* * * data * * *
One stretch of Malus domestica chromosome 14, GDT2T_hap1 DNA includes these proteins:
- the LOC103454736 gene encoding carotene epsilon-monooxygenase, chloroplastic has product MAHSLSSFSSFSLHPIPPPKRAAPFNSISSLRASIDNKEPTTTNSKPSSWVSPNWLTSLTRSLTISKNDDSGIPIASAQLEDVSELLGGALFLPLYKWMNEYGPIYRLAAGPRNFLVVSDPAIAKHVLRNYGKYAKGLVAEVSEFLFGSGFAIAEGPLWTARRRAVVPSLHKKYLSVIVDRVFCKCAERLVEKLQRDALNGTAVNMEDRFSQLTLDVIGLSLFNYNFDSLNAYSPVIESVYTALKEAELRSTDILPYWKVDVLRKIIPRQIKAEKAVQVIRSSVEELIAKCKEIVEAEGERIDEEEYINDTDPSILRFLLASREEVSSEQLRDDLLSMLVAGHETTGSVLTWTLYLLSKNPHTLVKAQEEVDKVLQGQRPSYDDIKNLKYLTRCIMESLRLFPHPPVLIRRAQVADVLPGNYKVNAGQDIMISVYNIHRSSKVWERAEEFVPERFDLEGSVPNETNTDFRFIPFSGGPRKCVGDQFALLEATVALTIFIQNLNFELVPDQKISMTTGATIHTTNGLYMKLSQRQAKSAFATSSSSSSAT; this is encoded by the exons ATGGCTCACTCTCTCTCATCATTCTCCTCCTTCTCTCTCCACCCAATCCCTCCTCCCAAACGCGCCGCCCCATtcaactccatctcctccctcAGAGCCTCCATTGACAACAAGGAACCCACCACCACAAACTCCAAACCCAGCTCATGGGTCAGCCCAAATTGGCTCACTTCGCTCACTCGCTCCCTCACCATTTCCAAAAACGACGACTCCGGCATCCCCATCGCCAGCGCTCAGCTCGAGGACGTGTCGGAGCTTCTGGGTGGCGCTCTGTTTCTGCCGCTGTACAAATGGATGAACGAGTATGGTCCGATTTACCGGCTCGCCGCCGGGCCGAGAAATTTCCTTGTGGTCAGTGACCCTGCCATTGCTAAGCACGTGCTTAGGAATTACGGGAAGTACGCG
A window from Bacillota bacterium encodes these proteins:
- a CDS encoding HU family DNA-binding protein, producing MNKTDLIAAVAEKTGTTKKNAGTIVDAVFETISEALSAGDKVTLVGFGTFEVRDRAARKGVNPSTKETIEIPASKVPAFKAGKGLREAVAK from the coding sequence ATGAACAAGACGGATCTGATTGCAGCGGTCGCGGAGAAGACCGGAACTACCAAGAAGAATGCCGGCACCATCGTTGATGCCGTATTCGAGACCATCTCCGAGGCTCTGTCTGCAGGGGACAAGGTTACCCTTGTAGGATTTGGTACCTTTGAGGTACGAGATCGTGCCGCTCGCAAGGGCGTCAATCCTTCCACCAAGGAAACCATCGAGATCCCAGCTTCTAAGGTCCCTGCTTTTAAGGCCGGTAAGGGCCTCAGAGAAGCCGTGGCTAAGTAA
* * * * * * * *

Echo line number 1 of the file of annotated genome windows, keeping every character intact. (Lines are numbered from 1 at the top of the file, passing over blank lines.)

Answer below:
One stretch of Malus domestica chromosome 14, GDT2T_hap1 DNA includes these proteins: